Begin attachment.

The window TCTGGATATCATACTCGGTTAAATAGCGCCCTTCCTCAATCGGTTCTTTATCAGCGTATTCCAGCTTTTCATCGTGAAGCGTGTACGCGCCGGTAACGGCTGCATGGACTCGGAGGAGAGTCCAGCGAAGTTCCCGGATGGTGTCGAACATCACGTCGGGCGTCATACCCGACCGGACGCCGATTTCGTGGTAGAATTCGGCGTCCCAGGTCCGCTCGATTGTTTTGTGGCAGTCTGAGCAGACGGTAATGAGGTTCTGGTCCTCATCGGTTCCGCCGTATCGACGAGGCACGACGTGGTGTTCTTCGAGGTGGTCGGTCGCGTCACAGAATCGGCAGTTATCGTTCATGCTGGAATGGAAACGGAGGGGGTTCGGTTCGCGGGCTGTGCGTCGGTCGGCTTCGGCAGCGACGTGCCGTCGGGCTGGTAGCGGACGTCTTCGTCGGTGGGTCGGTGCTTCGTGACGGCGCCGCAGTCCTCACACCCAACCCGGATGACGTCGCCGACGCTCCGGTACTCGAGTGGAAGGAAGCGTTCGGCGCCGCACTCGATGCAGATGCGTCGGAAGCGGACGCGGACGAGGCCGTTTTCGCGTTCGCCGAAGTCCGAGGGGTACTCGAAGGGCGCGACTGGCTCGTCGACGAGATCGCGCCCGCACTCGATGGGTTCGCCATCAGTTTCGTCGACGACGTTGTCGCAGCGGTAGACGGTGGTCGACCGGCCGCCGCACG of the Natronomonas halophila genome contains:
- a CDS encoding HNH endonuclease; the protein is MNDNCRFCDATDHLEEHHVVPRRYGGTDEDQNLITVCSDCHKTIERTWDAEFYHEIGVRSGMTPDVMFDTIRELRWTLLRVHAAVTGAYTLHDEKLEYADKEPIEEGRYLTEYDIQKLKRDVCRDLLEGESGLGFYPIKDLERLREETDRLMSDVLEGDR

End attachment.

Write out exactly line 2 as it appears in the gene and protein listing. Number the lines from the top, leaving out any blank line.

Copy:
- a CDS encoding HNH endonuclease; the protein is MNDNCRFCDATDHLEEHHVVPRRYGGTDEDQNLITVCSDCHKTIERTWDAEFYHEIGVRSGMTPDVMFDTIRELRWTLLRVHAAVTGAYTLHDEKLEYADKEPIEEGRYLTEYDIQKLKRDVCRDLLEGESGLGFYPIKDLERLREETDRLMSDVLEGDR